a Df(h22q11)/+ mice presented impaired social contacts. The number of back-to-back (a1) and oro(V)-genital(IH) contacts (a2) in social interaction task differ significantly between Wt and Df(h22q11)/+ mice during 4 min of analysis. b Represents the difference in the evolution of the distance covered by both Wt (blue) and Df(h22q11)/+ mice (red) across sessions during 4 min of analysis indicating that Df(h22q11)/+ mice covered more distance toward the end of the analysis time. ce Bar graphs represent the difference between duration of the various contact events analysed in the present study. Both Wt and Df(h22q11)/+ mice displayed comparable duration of close contact (c), oro–oral contacts (d), and oro–genital contacts (e) between the isolated host (IH) and the visitor mouse (V). f The bar graphs represent the number and duration of stop events by the isolated host during 4 min of analysis. g, h Comparison of the decision trees based on the performance of Wt and Df(h22q11)/+mice in the social interaction task. Thickness of arrow indicates the probability of transition from one behavioral event to the other (i.e., the larger the arrow, the higher the probability), whilst the number of connections suggest the number of behavioral options available to that genotype of mice. Wt and Df(h22q11)/+ animals are figured with blue and red bars, respectively. Individual data are represented in each graph by a black dot. Isolated host (IH) is represented with black circle and Visitor (V) mouse with white circle on each inset depicting the social event analysed. All values are represented as mean ± S.E.M. *p < 0.05, Mann–Whitney.

However, Df(h22q11)/+ mice displayed lower number (Fig. 3a1; Mann–Whitney U = 19, p = 0.038, two tailed) and duration (data not shown) of back-to-back contacts. In addition, for oro–genital contacts, behavior differed between groups depending of which animal made oral or genital contacts. While IH oral contact with genital V mouse was similar between genotype (Fig. 3e for duration; not shown for number), V mouse made significantly less oro–genital contacts with Df(h22q11)/+ mice as compared with Wt mice, (contact number: Mann–Whitney U = 16, p = 0.01, two tailed), suggesting a lower tolerance of Df(h22q11)/+ mice to V initiatives (Fig. 3a2).

Although the total distance traveled by the Df(h22q11)/+ and Wt mice during the complete session did not differ (data not shown), both groups did not evolve similarly across session. Repeated measure ANOVA showed a clear time effect (p < 0.0001; F(15,238) = 184.14) and an interaction effect time × genotype (p < 0.0001; F(15,238) = 1.597) with the Df(h22q11)/+ mice covering more distance toward the end of the session, suggesting a potential habituation deficit (Fig. 3b).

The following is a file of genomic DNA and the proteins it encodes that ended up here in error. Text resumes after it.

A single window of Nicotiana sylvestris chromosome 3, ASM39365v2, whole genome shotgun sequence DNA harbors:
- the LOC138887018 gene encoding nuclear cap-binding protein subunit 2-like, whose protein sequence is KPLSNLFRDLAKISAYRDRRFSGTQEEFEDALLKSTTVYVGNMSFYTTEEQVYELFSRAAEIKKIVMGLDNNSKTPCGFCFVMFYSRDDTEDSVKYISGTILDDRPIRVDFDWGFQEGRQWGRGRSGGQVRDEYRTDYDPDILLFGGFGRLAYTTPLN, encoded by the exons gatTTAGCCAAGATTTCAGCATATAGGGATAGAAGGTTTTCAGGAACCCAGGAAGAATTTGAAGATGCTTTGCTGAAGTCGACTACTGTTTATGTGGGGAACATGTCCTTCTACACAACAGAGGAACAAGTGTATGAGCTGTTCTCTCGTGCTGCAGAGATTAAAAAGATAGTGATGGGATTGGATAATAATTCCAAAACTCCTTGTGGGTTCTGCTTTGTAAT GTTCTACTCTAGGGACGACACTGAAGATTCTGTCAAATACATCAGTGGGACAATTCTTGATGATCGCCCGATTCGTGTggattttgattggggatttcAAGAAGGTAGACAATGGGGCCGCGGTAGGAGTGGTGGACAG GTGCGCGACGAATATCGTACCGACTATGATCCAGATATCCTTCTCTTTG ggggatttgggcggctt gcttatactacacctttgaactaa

Despite a similar social behavior repertoire for Wt and Df(h22q11)/+ mice, transitions between events were not evenly distributed between the two groups. Indeed, decision trees based on relationship probability between two social behavior events revealed a simpler decision tree in Df(h22q11)/+ mice as compared with Wt mice, (Fig. 3g, h respectively), suggesting lack of strong relationship between behavioral sequences in Df(h22q11)/+ mice (i.e., the probability that one event follows a specific other one is very low, consequently a number of behavioral options are larger).

Df(h22q11)/+ mice show no difference in locomotion or anxiety-like behavior

There was no significant genotype difference in the total amount of distance traveled before or after exposure to sudden light (Fig. 2e, p = 0.99; F(1,22) = 0.00015). Neither quantification of rearing behavior nor distance traveled/time spent in the zone farthest away from light showed any difference indicating similar baseline anxiety and dark preference between Df(h22q11)/+ and Wt mice.

Df(h22q11)/+ mice exhibit impaired H-PFC LTP

The magnitude of H-PFC LTP was markedly reduced in the Df(h22q11)/+ mice during the whole recording time (Fig. 4). The HFS-induced percentage increase in LFP amplitude analyzed for 60 min (T60) relative to the baseline (T0) was significantly reduced for Df(h22q11)/+ mice relative to Wt mice (Fig. 4c, Df(h22q11)/+ T60: 137.7 ± 1.0 vs. Wt T60: 195.0 ± 2.1; two-way repeated measures ANOVA; p < 0.0001; F(1,12) = 48.46 for genotype and p < 0.0001; F(26,312) = 3.06 for time × genotype interaction). Input–output response curves for Wt and Df(h22q11)/+ mice show no significant difference between the two groups (Fig. 4e, p = 0.18; F(1,28) = 1.82, one-way ANOVA) which indicate that the LTP impairment in Df(h22q11)/+ mice is not due to smaller basal synaptic responses.

Fig. 4: Electrophysiological in vivo characterization of H-PFC synaptic plasticity in Df(h22q11)/+ mice.
figure 4